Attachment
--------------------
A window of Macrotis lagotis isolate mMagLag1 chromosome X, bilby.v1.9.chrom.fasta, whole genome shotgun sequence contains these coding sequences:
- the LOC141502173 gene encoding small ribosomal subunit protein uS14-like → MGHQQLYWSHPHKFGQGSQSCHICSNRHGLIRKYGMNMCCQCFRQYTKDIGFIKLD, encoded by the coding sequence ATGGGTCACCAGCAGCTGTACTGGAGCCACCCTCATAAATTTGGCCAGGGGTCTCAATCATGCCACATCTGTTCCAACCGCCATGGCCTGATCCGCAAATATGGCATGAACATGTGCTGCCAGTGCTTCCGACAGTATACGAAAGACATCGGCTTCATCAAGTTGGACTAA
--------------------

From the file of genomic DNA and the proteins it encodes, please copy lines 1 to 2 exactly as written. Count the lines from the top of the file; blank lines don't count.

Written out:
A window of Macrotis lagotis isolate mMagLag1 chromosome X, bilby.v1.9.chrom.fasta, whole genome shotgun sequence contains these coding sequences:
- the LOC141502173 gene encoding small ribosomal subunit protein uS14-like → MGHQQLYWSHPHKFGQGSQSCHICSNRHGLIRKYGMNMCCQCFRQYTKDIGFIKLD, encoded by the coding sequence ATGGGTCACCAGCAGCTGTACTGGAGCCACCCTCATAAATTTGGCCAGGGGTCTCAATCATGCCACATCTGTTCCAACCGCCATGGCCTGATCCGCAAATATGGCATGAACATGTGCTGCCAGTGCTTCCGACAGTATACGAAAGACATCGGCTTCATCAAGTTGGACTAA